Blackpool 4 Blyth Spartans 3
Saturday 16th November 1997
Littlewoods FA Cup 1st Round
Bloomfield Road, Blackpool.
Di Lella 44th
Linesmen: S.J Griffiths & A.N. Smith.
Banks, Lydiate, Dixon, Butler, Linighan, Philpott, Bonner, Clarkson, Bent, Ellis, Preece.
Subs: Omerod for Ellis 76th minute, Longworth for Bent 90th min.
Unused: Brabin, Barnes, Reed.
Burridge, Farrey, Pike, Todd, Gamble, McGarrigle, Renforth, Hislop, Henderson, Fletcher, Di Lella.
Subs: Jon Atkinson for Fletcher 76th min, Jason Ainsley for Di Lella 76th min,
Willie Moat for Henderson 81st min.
Unsused: Cole, Tinkler.
The clubs history means that FA Cup ties always attract a degree of media attention, that degree of attention depends on certain factors such as what round of the cup it is, who the opposition are etc but in October 1997 the media attention went into an absolute frenzy.
Amid a very mediocre beginning to the 1996/97 Unibond Premier season Blyth had reached the 4th Qualifying Round defeating Spennymoor United (1-0 in replay after a 1-1 draw), Garforth Town (1-0), Worksop Town (4-0), Conference side Kidderminster Harriers provided the opposition for what was a difficult hurdle to overcome to reach the promised land of the FA Cup 1st Round.
Blyth’s form could be best described as ‘ropey’ following the opening day 3-1 win at Chorley, only 1 more league victory had been registered, (another away victory at Marine). The home form was worse with only 6 goals scored in 7 league home games and 3 draws had yielded 3 points, the pressure was mounting on the manager.
Having ground out a hard-fought 2-2 draw with Accrington Stanley a week before the Kidderminster tie things seemed on the up, however only 4 days before the tie local rivals Bishop Auckland inflicted a 4-1 home defeat on the Spartans and the fans frustration grew even more at the inconsistency of the vastly experienced players.
The manager however remained totally unfazed by the pressure and even more unflappable in his belief that he was right and things would come good, confidence was one thing that John Burridge had never lacked in his football career.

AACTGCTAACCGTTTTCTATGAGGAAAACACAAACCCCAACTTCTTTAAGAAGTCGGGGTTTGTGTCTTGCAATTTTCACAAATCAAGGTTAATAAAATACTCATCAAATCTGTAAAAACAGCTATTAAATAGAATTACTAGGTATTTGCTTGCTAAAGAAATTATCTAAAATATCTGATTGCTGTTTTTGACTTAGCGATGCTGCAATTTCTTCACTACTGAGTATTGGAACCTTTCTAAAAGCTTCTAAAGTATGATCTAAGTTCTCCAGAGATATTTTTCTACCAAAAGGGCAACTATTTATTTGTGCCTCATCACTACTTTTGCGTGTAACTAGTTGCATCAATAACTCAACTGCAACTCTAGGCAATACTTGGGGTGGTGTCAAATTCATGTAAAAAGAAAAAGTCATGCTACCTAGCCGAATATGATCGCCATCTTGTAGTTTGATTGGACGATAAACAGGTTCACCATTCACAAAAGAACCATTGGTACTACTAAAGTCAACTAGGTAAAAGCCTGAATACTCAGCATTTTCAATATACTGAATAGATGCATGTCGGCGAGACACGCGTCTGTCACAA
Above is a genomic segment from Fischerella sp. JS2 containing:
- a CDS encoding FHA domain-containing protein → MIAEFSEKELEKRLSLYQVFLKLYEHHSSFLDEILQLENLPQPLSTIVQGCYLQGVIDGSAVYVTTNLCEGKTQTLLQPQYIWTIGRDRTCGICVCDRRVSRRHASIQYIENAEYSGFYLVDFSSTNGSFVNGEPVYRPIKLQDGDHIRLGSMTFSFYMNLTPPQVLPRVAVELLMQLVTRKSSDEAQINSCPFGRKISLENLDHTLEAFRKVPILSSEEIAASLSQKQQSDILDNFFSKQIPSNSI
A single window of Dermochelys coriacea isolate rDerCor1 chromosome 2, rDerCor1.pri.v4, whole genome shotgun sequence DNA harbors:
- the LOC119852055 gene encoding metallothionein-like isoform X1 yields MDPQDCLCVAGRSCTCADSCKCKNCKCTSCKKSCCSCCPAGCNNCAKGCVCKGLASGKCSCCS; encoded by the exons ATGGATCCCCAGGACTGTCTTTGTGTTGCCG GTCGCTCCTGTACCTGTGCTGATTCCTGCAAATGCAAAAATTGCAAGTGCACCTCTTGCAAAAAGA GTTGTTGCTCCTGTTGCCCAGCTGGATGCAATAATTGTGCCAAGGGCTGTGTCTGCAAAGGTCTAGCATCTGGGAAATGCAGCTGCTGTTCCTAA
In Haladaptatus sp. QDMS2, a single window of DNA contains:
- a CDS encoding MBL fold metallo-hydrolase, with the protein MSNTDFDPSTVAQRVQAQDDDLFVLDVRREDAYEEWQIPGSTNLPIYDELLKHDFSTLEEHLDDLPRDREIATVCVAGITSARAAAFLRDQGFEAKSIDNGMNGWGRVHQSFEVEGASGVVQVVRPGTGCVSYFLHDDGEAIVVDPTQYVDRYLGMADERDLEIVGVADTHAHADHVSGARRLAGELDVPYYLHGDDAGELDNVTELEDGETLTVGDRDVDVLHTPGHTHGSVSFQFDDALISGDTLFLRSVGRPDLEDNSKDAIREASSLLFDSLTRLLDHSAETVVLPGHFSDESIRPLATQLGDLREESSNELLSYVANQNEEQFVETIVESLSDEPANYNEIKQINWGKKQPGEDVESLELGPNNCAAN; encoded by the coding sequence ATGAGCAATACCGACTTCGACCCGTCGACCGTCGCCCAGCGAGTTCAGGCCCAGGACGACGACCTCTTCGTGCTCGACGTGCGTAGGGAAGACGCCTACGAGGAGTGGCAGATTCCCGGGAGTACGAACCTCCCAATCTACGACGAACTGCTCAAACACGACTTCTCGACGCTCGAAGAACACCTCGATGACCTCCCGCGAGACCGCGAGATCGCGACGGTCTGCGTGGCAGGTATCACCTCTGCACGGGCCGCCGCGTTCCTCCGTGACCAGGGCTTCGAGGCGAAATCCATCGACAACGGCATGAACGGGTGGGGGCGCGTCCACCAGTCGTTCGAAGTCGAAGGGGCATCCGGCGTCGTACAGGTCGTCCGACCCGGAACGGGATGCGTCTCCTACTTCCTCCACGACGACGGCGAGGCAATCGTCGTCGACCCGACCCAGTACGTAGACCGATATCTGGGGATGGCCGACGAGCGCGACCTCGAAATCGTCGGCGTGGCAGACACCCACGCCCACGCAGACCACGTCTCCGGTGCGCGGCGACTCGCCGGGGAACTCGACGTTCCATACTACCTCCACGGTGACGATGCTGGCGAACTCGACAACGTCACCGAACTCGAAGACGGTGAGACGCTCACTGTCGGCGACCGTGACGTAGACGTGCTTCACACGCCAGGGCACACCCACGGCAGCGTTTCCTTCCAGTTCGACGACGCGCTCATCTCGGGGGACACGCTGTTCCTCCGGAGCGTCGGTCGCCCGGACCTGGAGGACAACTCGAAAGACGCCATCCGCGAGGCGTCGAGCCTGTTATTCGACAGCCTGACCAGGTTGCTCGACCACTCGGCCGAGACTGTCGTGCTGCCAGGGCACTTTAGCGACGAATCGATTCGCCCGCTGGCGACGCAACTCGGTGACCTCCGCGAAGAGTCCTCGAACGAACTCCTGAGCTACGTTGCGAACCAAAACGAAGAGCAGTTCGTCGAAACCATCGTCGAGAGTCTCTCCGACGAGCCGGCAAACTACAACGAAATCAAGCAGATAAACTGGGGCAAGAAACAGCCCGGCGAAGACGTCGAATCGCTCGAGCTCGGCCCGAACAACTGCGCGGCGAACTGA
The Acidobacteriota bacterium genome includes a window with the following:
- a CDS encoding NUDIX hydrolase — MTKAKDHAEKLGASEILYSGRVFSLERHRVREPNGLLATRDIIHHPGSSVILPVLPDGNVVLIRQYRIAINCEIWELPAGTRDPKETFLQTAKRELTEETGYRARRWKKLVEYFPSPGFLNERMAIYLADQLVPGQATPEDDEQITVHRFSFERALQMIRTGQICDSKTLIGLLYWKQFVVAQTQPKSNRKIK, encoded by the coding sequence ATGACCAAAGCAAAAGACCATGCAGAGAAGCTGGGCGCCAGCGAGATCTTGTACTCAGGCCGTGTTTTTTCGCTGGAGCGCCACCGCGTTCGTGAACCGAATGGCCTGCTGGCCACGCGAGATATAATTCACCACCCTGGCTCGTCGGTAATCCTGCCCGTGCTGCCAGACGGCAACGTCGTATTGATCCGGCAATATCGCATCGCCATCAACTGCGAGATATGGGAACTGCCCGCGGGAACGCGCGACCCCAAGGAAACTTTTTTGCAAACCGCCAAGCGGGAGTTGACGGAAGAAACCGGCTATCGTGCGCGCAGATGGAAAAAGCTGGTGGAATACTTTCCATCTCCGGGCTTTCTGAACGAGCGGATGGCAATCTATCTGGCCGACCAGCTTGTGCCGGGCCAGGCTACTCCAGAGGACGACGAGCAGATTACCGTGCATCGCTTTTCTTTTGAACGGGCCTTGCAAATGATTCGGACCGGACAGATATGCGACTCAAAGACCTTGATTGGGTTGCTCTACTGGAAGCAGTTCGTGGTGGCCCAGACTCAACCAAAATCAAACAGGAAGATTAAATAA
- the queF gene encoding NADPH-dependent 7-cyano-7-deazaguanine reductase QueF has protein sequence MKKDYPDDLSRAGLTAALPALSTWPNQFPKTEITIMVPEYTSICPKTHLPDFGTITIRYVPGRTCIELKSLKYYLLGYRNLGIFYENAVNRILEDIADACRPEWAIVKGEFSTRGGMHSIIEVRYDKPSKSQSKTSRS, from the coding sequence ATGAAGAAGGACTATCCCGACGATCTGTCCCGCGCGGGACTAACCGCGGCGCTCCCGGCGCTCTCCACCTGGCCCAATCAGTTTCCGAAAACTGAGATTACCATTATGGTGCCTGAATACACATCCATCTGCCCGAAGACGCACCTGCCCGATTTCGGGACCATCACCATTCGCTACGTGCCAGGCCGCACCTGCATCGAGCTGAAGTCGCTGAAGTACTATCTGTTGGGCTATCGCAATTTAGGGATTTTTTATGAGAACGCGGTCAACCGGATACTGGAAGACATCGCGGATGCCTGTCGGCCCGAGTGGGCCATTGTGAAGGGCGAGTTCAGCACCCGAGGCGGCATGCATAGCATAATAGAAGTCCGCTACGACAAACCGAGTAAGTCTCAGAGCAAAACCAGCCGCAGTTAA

Having been brought to the club as a player in September 1996 by then manager and now infamous Football Agent Peter Harrison, Budgie had taken over as Player Manager in March 1997 as a the Spartans finisheda respectable 7th place in the Unibond Premier League.
Budgie had made his Spartans playing debut against Hyde United in the Unibond Premier League on 7th September 1996 only 15 months after he became the oldest player to play in the Premier League played for Manchester City v. QPR on 14th May 1995 aged 43 years and 163 days. In those 15 months Budgie had become ‘gloves for hire’, signing for clubs as emergency cover signing for 8 clubs in those 15 months (Notts County, Witton Albion, Darlington, Grimsby Town, Gateshead, Northampton, Queeen of the South & Purfleet).
Hopes had been high for the new campaign and the supremely confidant Burridge who had no previous managerial experience prior being appointed but had spent many years coaching top flight goalkeepers was expected to use his contacts within the game to build on what he had inherited. However things hadn’t quite gone to plan so to get within touching distance of the FA Cup 1st Round was seen by many as having kept Budgie in the job.
The 4th Qualifying Round opponents weren’t in great form themselves, the Harriers had won just 4 of their opening 14 games so hopes were high of an upset and reaching the 1st Round. In keeping with Blyth’s cup traditions the Conference club were sent packing thanks to goals from Damien Henderson & Willie Moat in a 2-1 victory in front of the local news camera’s.
The draw for the 1st Round was straight after the 4th Qualifying Round games so almost all the 643 crowd crammed into the Spartans social club to watch the draw live on TV.
Needless to say the reactions when the draw was made where euphoric, people were up on the seats tables celebrating & already plotting their weekend away in Blackpool.
For Budgie it was all too much and he broke down in tears at the news of a return to the club that set him off on his rather illustrious career, one that would see him play for 29 different clubs clocking up 771 league appearances in England & Scotland in a career that lasted nearly 30 years.